- Collect existing data, including evaluation of the legislative environment.
- Exchange visits with Quirimbas National Park.
- Stakeholder (government, village, investor, etc) information exchange, based on existing scientific data and local knowledge of the area.
c) Phase 3. Planning.
- Collect management options and ideas.
- WWF and lead agency representative draft General Management Plan, with consultant support where necessary.
- Circulate draft and comments.
- Divulge draft plan at village level, collect feedback.
- Develop second draft General Management Plan.
1.3 Communities show their support for the plan during community consultations, held and documented in accordance with Mozambican Land Law.
a) Community consultations documented by “Autos de Consulta Comunitária” (as mandated by the Land Law with the presence of the SPGC (Surveyor’s Department) in affected villages (approximately 25).
1.4 Government officials at district, provincial, and national level document their support for the plan via “Pareceres” (official opinions); tourism investors show their support for the plan via letters of support and expressions of interest.
a) Initial consultations with relevant officials.
b) Hold district-level stakeholders’ seminar, with minutes and an official opinion (“Parecer”) issued by the District Administrator.
c) Provincial-level harmonization committee meetings and stakeholders’ seminar, with minutes and an official opinion (“Parecer”) issued by the Provincial Governor, and letters of support from investors.
d) National-level harmonization meetings and stakeholders seminar.
e) Lobbying and publicity.
2. Enhance organizational and democratic capacity of community-based organizations and traditional/religious structures to resolve developmental and resource management issues by development of community ranger teams, via democratic selection at village level.
2.1 Ranger team organized, trained, and officially recognized in writing by lead agency (selection of candidates by local communities).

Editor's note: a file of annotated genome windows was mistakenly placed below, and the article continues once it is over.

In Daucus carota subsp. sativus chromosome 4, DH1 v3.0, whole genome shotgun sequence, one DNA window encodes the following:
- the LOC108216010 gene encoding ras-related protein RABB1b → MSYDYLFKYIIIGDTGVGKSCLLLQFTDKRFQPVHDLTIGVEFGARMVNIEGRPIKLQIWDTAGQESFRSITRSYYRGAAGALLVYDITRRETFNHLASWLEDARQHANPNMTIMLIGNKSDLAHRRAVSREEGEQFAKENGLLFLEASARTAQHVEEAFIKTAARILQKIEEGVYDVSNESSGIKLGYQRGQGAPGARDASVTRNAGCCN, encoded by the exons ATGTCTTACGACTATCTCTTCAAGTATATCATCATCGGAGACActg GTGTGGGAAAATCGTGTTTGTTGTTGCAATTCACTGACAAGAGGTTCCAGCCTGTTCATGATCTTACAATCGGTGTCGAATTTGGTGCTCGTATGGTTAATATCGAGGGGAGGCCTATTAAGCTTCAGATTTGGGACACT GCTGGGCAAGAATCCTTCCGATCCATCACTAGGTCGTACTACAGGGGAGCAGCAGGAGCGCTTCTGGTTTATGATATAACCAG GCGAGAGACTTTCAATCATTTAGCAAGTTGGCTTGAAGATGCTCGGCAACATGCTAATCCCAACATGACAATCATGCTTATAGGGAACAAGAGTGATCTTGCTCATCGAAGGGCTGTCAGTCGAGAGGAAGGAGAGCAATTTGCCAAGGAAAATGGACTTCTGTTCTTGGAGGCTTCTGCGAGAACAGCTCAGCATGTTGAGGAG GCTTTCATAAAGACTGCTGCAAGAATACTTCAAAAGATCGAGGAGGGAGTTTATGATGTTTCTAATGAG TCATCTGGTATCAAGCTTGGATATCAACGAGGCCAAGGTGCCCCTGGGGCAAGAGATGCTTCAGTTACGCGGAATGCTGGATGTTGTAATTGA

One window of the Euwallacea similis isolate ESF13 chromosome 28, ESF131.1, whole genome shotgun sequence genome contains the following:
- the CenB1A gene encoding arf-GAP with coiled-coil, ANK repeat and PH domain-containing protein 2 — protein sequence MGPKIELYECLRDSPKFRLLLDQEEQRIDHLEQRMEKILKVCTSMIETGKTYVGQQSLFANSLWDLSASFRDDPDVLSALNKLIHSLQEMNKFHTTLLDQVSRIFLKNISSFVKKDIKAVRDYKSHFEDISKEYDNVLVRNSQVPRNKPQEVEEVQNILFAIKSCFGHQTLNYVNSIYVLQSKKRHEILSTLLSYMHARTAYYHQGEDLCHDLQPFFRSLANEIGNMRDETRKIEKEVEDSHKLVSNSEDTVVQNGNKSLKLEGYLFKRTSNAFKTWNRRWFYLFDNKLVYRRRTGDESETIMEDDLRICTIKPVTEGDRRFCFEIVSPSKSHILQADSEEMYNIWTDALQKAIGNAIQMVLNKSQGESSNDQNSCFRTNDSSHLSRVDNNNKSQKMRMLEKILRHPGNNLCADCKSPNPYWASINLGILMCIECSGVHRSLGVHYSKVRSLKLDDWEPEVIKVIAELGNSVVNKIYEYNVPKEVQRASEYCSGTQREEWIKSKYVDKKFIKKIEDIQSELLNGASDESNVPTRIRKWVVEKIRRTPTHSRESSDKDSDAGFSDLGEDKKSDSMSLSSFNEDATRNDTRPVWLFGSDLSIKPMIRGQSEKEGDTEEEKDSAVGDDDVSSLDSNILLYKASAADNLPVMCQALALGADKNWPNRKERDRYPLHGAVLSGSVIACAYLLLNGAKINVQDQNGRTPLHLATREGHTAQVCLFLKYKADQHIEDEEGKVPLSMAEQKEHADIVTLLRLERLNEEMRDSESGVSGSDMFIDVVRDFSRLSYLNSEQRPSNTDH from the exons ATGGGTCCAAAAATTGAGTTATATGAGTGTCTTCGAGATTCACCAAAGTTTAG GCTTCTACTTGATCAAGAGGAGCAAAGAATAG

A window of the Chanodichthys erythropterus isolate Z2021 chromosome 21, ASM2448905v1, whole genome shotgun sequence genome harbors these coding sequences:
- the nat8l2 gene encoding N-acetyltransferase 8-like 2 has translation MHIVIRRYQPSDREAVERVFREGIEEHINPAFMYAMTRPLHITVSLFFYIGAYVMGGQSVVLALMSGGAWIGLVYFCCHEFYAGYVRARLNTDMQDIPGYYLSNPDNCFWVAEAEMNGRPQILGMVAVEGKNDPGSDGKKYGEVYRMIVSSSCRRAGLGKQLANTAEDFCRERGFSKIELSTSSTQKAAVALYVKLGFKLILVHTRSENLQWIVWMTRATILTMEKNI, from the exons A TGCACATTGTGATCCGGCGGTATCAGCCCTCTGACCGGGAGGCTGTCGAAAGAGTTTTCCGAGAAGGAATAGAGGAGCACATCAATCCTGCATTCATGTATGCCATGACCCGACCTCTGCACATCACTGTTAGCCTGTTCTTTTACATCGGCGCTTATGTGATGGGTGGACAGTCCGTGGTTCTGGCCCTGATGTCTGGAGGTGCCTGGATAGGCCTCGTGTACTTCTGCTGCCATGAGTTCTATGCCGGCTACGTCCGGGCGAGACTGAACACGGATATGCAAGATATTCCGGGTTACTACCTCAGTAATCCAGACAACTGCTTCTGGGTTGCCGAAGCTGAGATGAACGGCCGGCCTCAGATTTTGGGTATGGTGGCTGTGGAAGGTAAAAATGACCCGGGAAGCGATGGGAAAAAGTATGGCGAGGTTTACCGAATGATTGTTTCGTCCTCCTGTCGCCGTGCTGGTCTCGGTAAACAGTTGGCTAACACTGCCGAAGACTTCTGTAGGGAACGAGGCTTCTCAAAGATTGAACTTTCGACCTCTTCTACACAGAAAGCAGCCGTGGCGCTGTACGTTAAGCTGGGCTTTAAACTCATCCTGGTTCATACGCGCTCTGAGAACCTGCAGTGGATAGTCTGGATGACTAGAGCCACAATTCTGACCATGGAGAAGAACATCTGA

2.2 Initial training and deployment.
2.3 Form community ranger team (to be trained at the Wildlife College in Gorongosa) and volunteer.
2.4 Official recognition; credentials issued by Government.
2.5 Performance evaluation after probationary period; qualifying candidates sent to Gorongosa Training Centre (in second phase of the project) to be trained as rangers and incorporated into future LNR staff.
3. LNR project has the necessary equipment and infrastructure to function for 2 years.
3.1 Equip community guards.
3.2 Purchase one improved traditional boat to support these.
3.3 Purchase one 4x4 vehicle.
3.4 Equip a temporary office in Metangula.
3.5 Note that agreements are already in place with the Navy (Marinha de Guerra) to use their boats that are currently in Metangula.
1) Promote and develop a sustainable tourism industry in Northern Mozambique.
2) Supporting policy changes which will make the investment environment conducive to the private sector.
3) Ensure that these happen in an inclusive and environmentally sound manner.
In implementing the establishment of the Lake Niassa Reserve, the grantee will be required to address the concerns identified in the gender, environmental and biodiversity analyses of the Activity Approval Document which is the result of the first stage of this design/implement contract.
Team composition and estimated level of effort
The contractor will propose a list and detailed scope of work for qualified key personnel and the level of effort adequate to implement the establishment of LNR.
Monitoring and evaluating performance
The principal means of monitoring and evaluating the grantee’s performance under this award will be written twice-yearly reports by the grantee, followed by meetings at USAID offices in Maputo, Mozambique. The grantee’s reports should describe progress, accomplishments, set-backs, schedule, budget and other programme implementation issues for all the tasks and activities constant in this Statement of Work (SOW).
If the grantee and USAID/Mozambique decide that revisions or clarifications to the programme description are warranted, the grantee will fully describe that decision in writing for inclusion in project administration files.
The grantee will also submit copies of all reports prepared under this award to the Cognizant Technical Officer.